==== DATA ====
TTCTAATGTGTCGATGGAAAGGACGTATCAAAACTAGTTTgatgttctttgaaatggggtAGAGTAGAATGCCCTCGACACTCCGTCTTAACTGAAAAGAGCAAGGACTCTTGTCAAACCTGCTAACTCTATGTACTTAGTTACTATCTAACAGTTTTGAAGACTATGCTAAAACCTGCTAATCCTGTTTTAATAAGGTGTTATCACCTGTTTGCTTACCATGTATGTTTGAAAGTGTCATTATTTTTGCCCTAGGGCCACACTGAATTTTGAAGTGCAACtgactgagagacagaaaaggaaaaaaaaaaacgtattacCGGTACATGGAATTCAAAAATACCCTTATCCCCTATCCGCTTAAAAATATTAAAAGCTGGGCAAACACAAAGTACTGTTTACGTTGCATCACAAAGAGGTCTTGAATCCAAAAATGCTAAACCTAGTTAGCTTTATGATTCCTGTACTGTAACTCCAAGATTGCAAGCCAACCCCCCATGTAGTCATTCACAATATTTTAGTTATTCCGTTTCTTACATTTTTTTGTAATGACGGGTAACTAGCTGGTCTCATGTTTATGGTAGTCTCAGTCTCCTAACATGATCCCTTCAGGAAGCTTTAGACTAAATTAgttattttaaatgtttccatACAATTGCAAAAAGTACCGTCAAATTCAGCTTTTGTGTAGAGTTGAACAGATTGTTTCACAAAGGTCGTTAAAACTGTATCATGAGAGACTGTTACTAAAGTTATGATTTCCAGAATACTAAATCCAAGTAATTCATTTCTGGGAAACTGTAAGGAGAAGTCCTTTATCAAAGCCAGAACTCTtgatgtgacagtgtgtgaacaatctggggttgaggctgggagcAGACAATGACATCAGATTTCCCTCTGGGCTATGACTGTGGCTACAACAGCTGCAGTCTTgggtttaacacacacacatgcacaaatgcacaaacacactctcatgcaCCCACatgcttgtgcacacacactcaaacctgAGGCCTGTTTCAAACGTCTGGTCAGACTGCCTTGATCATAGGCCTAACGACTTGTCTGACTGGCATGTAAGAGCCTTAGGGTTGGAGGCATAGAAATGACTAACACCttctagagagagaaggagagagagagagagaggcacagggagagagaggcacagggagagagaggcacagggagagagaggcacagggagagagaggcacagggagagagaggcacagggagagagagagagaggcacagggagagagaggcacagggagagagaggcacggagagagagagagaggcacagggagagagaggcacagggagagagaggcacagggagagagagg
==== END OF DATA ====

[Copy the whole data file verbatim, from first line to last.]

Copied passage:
TTCTAATGTGTCGATGGAAAGGACGTATCAAAACTAGTTTgatgttctttgaaatggggtAGAGTAGAATGCCCTCGACACTCCGTCTTAACTGAAAAGAGCAAGGACTCTTGTCAAACCTGCTAACTCTATGTACTTAGTTACTATCTAACAGTTTTGAAGACTATGCTAAAACCTGCTAATCCTGTTTTAATAAGGTGTTATCACCTGTTTGCTTACCATGTATGTTTGAAAGTGTCATTATTTTTGCCCTAGGGCCACACTGAATTTTGAAGTGCAACtgactgagagacagaaaaggaaaaaaaaaaacgtattacCGGTACATGGAATTCAAAAATACCCTTATCCCCTATCCGCTTAAAAATATTAAAAGCTGGGCAAACACAAAGTACTGTTTACGTTGCATCACAAAGAGGTCTTGAATCCAAAAATGCTAAACCTAGTTAGCTTTATGATTCCTGTACTGTAACTCCAAGATTGCAAGCCAACCCCCCATGTAGTCATTCACAATATTTTAGTTATTCCGTTTCTTACATTTTTTTGTAATGACGGGTAACTAGCTGGTCTCATGTTTATGGTAGTCTCAGTCTCCTAACATGATCCCTTCAGGAAGCTTTAGACTAAATTAgttattttaaatgtttccatACAATTGCAAAAAGTACCGTCAAATTCAGCTTTTGTGTAGAGTTGAACAGATTGTTTCACAAAGGTCGTTAAAACTGTATCATGAGAGACTGTTACTAAAGTTATGATTTCCAGAATACTAAATCCAAGTAATTCATTTCTGGGAAACTGTAAGGAGAAGTCCTTTATCAAAGCCAGAACTCTtgatgtgacagtgtgtgaacaatctggggttgaggctgggagcAGACAATGACATCAGATTTCCCTCTGGGCTATGACTGTGGCTACAACAGCTGCAGTCTTgggtttaacacacacacatgcacaaatgcacaaacacactctcatgcaCCCACatgcttgtgcacacacactcaaacctgAGGCCTGTTTCAAACGTCTGGTCAGACTGCCTTGATCATAGGCCTAACGACTTGTCTGACTGGCATGTAAGAGCCTTAGGGTTGGAGGCATAGAAATGACTAACACCttctagagagagaaggagagagagagagagaggcacagggagagagaggcacagggagagagaggcacagggagagagaggcacagggagagagaggcacagggagagagaggcacagggagagagagagagaggcacagggagagagaggcacagggagagagaggcacggagagagagagagaggcacagggagagagaggcacagggagagagaggcacagggagagagagg